MP Graham Stuart has been responding to concerns from constituents about the rollout of the Covid-19 vaccines by raising them with Ministers and NHS England, as well as offering parliamentary support to GP surgeries in his constituency.
The Government has announced that millions of people aged 70 and over, as well as those classed as ‘clinically extremely vulnerable’ who are being advised to shield, will begin to receive invitations to book their vaccination appointments from today – in addition to over-80s, care home residents and healthcare staff who are currently being prioritised.
This will allow areas that have already vaccinated the majority of these groups to keep up the momentum and start vaccinating more at-risk people as part of the Government’s goal to have immunised 15 million people by the middle of February.
The vaccine is given in two doses in order to provide longer-lasting protection, which are now being given 12 weeks apart in order to maximise the number of people who get their first jab. Nationally, over 4.2 million doses of the two vaccines have been given to 3.8 million people, while over half of those aged over 80 have received at least one jab.
In Holderness, where the rollout is being led by the Holderness Health Primary Care Network from their surgery in Hedon, the proportion of non-housebound people aged over 80 who have been immunised stands at over two-thirds – well above the national average – and all care home staff and residents have also been given the vaccine ahead of the NHS deadline of 24th January.
Commenting on the vaccine rollout, Graham said:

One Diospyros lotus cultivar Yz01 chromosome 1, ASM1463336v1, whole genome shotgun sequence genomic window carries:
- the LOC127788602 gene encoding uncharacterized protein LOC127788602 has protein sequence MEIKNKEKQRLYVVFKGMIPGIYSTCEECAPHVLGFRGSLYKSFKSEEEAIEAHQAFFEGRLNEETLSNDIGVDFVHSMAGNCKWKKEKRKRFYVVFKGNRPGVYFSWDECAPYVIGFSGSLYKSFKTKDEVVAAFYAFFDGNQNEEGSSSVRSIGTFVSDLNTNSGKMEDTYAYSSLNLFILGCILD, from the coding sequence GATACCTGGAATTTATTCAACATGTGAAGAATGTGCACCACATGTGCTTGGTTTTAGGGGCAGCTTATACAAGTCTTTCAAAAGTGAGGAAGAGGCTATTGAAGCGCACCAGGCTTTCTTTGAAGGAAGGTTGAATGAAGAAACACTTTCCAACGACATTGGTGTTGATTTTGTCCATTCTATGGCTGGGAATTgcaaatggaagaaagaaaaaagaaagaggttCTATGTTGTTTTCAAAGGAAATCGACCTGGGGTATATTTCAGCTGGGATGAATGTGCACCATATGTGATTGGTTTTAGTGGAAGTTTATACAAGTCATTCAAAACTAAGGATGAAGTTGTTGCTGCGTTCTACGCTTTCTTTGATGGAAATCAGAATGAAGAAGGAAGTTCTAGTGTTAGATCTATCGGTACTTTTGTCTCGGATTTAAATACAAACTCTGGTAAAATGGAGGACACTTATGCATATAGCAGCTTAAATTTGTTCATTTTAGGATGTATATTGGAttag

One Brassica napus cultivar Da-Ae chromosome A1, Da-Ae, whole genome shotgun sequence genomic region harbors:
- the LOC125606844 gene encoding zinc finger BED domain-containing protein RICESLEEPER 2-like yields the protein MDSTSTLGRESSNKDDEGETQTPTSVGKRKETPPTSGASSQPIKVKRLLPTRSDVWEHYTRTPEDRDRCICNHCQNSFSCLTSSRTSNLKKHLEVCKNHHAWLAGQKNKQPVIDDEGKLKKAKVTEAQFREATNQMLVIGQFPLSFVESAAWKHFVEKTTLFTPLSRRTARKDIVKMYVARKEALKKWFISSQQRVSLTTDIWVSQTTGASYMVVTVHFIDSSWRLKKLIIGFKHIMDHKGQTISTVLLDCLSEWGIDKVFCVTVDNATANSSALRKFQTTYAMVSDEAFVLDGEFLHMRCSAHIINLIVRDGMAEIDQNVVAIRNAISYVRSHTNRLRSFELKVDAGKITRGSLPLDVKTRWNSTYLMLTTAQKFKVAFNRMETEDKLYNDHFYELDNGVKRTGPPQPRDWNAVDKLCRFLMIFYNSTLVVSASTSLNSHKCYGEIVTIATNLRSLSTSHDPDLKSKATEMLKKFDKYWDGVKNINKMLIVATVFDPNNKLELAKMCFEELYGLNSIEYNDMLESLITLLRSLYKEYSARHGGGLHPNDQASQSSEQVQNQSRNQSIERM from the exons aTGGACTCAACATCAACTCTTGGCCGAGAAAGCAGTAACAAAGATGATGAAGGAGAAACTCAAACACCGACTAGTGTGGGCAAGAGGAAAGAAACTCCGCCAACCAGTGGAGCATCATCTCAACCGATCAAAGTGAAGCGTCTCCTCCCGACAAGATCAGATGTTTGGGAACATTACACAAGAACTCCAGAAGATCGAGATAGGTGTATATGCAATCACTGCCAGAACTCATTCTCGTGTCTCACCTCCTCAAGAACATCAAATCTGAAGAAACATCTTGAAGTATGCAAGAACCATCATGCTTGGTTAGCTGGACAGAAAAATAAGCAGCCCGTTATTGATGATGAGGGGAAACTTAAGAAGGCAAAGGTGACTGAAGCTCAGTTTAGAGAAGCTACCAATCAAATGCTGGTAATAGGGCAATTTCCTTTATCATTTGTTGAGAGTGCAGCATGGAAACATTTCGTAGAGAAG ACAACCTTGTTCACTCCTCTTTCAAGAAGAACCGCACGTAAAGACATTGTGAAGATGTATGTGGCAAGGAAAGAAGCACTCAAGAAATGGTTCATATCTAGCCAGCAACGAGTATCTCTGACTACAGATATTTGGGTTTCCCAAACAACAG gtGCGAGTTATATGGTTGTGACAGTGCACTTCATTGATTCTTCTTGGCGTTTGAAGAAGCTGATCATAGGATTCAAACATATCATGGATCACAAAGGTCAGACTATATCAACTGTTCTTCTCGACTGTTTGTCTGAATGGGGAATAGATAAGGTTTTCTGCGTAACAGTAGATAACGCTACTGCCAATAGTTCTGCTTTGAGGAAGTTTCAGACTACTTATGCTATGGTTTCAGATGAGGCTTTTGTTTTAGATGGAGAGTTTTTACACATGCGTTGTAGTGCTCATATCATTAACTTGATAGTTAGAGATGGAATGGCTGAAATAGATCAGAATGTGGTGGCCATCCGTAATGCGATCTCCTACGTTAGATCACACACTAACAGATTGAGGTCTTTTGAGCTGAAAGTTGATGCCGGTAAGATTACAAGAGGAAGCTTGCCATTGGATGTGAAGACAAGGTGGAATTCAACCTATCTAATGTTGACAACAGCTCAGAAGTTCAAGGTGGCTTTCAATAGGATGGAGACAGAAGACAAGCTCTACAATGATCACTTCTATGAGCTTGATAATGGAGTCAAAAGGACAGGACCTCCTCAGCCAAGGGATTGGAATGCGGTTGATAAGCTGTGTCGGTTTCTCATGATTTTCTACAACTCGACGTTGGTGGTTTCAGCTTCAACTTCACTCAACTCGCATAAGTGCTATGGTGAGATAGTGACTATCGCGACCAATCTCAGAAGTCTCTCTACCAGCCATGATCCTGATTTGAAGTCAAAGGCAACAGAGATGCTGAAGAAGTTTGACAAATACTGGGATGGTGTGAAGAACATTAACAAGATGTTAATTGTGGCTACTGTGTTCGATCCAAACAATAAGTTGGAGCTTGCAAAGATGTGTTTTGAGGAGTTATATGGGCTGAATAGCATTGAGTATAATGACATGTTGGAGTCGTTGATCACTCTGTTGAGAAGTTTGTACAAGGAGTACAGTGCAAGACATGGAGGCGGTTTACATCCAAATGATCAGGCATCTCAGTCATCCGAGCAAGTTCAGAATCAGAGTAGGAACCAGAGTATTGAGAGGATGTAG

“I’ve been hearing from my constituents about their experience of the rollout so far, which generally is going fairly well – we saw a few days ago that the North East and Yorkshire were top in the country for the percentage of those aged over 80 who had received their jab.
“I understand that some residents, particularly those in places like Withernsea and Hornsea, are worried about missing out if they don’t have transport to travel to Hedon and Driffield where the vaccines are being given out.
“I’ve raised this with Ministers and NHS England, and I know vaccination sites like Holderness Health are keenly aware of the problem and want to address it as soon as possible.
“The Pfizer/BioNTech vaccine has a very short shelf-life before it has to be discarded, so everyone’s focus has been on receiving as much of the vaccine as possible, getting people booked in, and giving people the jab so it isn’t wasted.”
Prime Minister Boris Johnson has said that he wants to see 2 million vaccinations a week by the end of January, and has set a target for everybody to be within 10 miles of a vaccine service. Currently, Withernsea residents have to travel around 12 miles to get to Hedon while Hornsea locals are 16 miles away from Driffield.
“As we receive more supplies of the Oxford University vaccine and deliveries become more predictable, I think we should start to see a move towards a system where we can vaccinate people in places like Hornsea and Withernsea rather than them having to travel – whether that’s at local surgeries or pharmacies or a mobile team.”
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